Irish stout as a beer style evolved from the dark, malty porters brewed in England during the 18th century. As Porter’s popularity waned in the big island, it remained popular in Ireland until the latter half of the 1800s. Arthur Guinness, local Dublin brewer, modified the beer until it suited local palates, using darker malt and changing the hop balance to create a full-bodied, nearly black brew which was less sweet than its ancestor, and that’s more or less what we have today.

Irish stouts like Guinness are carbonated with nitrogen, not carbon dioxide, so the bubbles are smaller. This gives the beer its distinctive cascading foamy pour, full body, and creamy head. The strong roasted malt dominates the flavor, but it’s skillfully balanced by the hop bitterness. You’ll also detect a slight sour astringency in the aftertaste.

Naturally, Guinness isn’t the only Irish stout. Ireland’s second city, Cork, is home to the two other big brewers of the style: Murphy’s and Beamish. These two lack some of Guinness’ bitterness and retain a bit more sweetness. However, they’re going to be a lot more difficult (nigh impossible at the moment, actually), to find on draft here. They’re only available in nitrogen cans at your favorite specialty beer store.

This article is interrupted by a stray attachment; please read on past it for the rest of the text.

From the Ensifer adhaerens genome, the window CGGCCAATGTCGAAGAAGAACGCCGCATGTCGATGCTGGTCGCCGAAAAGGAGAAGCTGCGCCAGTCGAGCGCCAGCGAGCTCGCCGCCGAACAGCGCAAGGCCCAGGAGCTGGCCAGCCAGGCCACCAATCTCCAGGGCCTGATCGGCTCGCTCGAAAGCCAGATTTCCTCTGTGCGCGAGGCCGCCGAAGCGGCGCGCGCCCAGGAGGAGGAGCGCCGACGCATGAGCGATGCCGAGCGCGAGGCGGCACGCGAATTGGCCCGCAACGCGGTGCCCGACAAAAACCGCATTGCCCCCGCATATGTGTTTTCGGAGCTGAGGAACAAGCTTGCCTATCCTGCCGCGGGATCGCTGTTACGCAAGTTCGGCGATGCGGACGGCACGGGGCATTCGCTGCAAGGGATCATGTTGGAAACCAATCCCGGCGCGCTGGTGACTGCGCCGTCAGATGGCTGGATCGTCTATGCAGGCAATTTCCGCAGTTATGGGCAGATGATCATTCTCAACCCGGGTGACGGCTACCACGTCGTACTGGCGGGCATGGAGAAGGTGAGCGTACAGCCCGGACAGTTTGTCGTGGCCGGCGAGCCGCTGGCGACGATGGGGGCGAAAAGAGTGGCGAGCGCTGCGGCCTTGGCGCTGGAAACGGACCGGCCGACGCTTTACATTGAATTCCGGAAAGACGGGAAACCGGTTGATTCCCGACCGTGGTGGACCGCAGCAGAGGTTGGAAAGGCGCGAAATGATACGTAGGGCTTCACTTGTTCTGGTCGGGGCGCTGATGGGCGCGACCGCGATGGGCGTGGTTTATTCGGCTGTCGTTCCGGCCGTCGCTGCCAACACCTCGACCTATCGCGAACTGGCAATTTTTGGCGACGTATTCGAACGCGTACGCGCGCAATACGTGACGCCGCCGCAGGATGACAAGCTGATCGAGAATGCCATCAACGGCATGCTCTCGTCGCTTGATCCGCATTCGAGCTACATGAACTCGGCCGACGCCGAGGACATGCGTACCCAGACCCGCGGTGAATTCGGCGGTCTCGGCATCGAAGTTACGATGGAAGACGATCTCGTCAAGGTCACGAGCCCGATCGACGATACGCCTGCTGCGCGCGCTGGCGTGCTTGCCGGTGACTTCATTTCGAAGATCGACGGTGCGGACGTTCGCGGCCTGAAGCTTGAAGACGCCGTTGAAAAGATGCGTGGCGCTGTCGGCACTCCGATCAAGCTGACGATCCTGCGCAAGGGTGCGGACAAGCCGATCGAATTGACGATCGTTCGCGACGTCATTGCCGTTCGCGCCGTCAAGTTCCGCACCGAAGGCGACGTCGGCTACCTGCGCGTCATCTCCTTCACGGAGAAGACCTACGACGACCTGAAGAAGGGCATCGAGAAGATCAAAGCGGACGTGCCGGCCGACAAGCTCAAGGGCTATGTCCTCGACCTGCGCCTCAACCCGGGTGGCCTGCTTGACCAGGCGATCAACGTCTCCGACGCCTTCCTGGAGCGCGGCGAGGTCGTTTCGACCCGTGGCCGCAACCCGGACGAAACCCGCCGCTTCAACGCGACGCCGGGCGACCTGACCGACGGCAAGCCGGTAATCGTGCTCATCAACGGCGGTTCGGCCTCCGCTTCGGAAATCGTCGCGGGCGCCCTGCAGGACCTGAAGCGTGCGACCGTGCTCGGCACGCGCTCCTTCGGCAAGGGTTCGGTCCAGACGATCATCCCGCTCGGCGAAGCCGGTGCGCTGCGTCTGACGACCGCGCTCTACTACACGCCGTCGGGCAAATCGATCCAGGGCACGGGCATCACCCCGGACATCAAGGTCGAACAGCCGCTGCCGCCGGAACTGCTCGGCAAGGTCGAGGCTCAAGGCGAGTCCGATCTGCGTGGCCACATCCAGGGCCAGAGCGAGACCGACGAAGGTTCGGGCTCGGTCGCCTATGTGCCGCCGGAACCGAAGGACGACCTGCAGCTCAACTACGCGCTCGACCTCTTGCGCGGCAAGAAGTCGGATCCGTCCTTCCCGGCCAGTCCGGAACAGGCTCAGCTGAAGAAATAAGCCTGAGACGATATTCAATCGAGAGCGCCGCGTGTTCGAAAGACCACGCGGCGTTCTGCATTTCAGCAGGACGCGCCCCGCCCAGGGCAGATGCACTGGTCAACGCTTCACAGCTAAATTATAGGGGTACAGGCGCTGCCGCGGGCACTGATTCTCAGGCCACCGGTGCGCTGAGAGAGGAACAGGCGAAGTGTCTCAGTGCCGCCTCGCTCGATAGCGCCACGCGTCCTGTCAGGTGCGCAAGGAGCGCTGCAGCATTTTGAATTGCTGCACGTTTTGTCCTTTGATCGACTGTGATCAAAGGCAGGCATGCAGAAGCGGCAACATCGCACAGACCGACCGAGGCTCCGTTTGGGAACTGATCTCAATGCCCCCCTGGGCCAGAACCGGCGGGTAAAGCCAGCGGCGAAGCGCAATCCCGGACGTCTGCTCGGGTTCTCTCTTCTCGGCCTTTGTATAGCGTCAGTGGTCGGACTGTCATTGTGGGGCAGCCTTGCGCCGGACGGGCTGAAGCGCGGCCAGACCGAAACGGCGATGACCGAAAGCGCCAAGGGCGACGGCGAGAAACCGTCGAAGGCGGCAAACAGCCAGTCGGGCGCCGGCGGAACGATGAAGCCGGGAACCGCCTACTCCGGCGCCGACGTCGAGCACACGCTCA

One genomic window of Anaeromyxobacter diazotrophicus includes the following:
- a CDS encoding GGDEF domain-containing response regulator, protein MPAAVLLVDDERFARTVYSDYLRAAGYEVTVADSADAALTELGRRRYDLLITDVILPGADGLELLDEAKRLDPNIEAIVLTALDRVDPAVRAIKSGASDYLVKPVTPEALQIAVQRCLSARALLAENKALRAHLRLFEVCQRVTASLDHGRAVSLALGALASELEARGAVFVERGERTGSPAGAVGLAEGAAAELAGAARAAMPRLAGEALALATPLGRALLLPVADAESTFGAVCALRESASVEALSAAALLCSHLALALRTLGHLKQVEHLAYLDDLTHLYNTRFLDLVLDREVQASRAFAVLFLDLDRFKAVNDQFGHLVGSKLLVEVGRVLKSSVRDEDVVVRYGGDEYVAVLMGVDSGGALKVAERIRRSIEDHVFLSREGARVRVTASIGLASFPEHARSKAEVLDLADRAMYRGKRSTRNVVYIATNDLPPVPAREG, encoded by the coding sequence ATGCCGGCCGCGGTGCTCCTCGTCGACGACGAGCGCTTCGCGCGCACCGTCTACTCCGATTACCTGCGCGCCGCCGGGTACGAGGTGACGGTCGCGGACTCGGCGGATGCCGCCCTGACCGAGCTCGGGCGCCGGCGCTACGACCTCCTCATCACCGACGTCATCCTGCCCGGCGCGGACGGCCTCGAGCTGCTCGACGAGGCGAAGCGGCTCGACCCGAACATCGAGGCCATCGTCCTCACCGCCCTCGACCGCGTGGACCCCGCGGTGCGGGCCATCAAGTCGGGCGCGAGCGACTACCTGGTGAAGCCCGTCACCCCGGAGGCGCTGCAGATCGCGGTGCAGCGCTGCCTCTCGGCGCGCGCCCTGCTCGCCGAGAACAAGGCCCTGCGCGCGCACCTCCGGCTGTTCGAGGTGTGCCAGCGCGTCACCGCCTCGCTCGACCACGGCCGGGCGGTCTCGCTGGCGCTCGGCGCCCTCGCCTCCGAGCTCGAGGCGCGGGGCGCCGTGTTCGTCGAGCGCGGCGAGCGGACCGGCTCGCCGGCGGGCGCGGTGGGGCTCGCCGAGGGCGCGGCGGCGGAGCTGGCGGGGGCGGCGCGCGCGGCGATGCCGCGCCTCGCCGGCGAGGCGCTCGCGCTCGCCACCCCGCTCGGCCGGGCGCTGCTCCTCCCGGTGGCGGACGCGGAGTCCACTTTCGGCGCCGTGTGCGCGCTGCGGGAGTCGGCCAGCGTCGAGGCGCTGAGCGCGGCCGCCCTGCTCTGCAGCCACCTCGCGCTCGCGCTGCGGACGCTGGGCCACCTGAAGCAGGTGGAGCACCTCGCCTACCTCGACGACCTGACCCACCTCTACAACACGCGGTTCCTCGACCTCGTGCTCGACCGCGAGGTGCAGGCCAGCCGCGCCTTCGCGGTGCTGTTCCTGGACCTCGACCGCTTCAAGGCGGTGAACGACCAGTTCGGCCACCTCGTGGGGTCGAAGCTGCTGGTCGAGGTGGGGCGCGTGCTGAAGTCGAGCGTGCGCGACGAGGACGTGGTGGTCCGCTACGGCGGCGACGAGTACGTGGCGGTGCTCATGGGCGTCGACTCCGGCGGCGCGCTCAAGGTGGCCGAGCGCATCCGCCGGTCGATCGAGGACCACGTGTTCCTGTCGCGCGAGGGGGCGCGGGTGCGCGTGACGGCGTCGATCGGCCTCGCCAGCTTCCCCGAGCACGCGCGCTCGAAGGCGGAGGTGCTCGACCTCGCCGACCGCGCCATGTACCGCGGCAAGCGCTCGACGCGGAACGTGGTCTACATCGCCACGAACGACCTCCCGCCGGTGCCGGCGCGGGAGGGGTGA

The dark color and thick mouth feel of Irish stout often leads people to assume that the style is very strong and highly caloric. Actually, the opposite is true. The only thing that makes stouts dark is the fact that the malt has been darkened by the roasting process. The “thick” feel is due to the nitrogen carbonation. A 20 ounce imperial pint of Guinness contains around 210 calories, fewer than in a pint of orange juice. And at 4.2% alcohol by volume, it’s no stronger than a typical American lager.

So Irish stout may not actually be diet food, but with its beautiful visual and flavorful aesthetics, it might be just the beer to inspire your poetic muse, just like it did for James Joyce, Brendan Behan, and that guy from the House of Pain. We’ll leave you to your pint with an old Irish proverb: